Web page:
Dr. Hamdi Malik is an Associate Fellow with the Washington Institute, specializing in Shia militias. He is the co-founder of the Militia Spotlight platform, which offers in-depth analysis of developments related to the Iranian-backed militias in Iraq and Syria. He is the coauthor of the Institute's 2020 study "Honored, Not Contained: The Future of Iraq’s Popular Mobilization Forces."
Hamas's example could embolden Iraqi factions to accelerate attacks on U.S. facilities at home, as well as seek some reflected glory by claiming Syria-based attacks against Israelis.
Amid the intense flare-ups between Israel and the Palestinians, Ashab al-Kahf (AK), an Iraqi facade group affiliated with Asaib Ahl al-Haq (AAH), claimed it fired five rockets at Yesud HaMaala, a location close to the Golan Heights (Figure 1). The claim was posted on muqawama (resistance) social media channels on May 14, then quickly retracted, and then reissued by another group known for extensively posting AK’s material, underlining AK's ownership of the statement. The Israeli military confirmed that three rockets were fired from Syria toward Israeli territory on May 14.
The threat and the AK claim followed a similar AK statement threatening U.S. forces in Iraq with “very very different responses” if they “directly took part in the conflict or tried to use the Iraqi territory to support the usurping entity or to provide any help from Iraq” (Figure 2).
Various Iraqi militias also talked about sending weaponry and fighters to take part in the Gaza conflict. Kataib Sayyid al-Shuhada (KSS) announced on May 15 that it had volunteered to join the Palestinian factions and help them with "air defense systems, drones, anti-armor weapons, and long-range missiles,” among other support (Figure 3).
This claim was bolstered when Abu Azrael, a high-profile fighter in Kataib al-Imam Ali (KIA), posted on May 16 that KSS and Harakat Hezbollah al-Nujaba (HaN) were organizing volunteers to open a new front against Israel. He added that some fighters had already been deployed (Figure 4). In March 2017, HaN launched its Golan Liberation Brigade to help the Syrian regime "free Golan."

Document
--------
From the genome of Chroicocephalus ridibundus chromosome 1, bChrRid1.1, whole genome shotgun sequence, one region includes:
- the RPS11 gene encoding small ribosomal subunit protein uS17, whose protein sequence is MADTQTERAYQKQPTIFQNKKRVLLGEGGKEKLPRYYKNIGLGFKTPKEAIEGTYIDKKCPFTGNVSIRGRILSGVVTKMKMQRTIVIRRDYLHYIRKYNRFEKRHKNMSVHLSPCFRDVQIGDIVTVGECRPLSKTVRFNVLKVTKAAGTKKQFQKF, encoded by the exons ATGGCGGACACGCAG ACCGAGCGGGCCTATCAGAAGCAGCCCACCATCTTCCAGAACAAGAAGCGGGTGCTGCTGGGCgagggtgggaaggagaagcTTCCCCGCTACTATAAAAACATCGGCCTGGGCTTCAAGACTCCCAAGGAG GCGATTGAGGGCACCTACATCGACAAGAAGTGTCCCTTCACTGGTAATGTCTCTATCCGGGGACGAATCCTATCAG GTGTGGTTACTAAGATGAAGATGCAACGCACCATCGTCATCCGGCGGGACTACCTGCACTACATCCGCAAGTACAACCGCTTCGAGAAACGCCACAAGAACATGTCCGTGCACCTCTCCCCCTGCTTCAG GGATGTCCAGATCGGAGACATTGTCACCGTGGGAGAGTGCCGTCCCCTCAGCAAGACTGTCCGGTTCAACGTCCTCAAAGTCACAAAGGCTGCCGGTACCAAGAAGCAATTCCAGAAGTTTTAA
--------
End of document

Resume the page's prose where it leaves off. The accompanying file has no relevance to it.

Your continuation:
In short, Iraqi militias are using the Israeli-Palestinian crisis as an information operations opportunity. Throughout the fighting, muqawama media channels have been saturated with euphoric posts about the conflict. Morale has been especially boosted by imagery of rocket impacts, which the muqawama spin to suggest the strength of Iran-backed forces and their presumed ability to saturate enemy missile defenses.
Iraqi groups are also framing the conflict as part of a universal muqawama struggle. Jafar al-Husseini, Kataib Hezbollah's military spokesman, stated on May 13 that “if the purpose of the American presence in Iraq is to protect Israel, we remind them that the battlefield to confront the Ziono-American enemy is one” (Figure 5).
For the muqawama to achieve their ultimate goal of capturing the Iraqi state, they need to force U.S. troops out of the country. Thus, they will probably try to use the Gaza flare-up to legitimize their actions against U.S. troops in the eyes of the Iraqi population.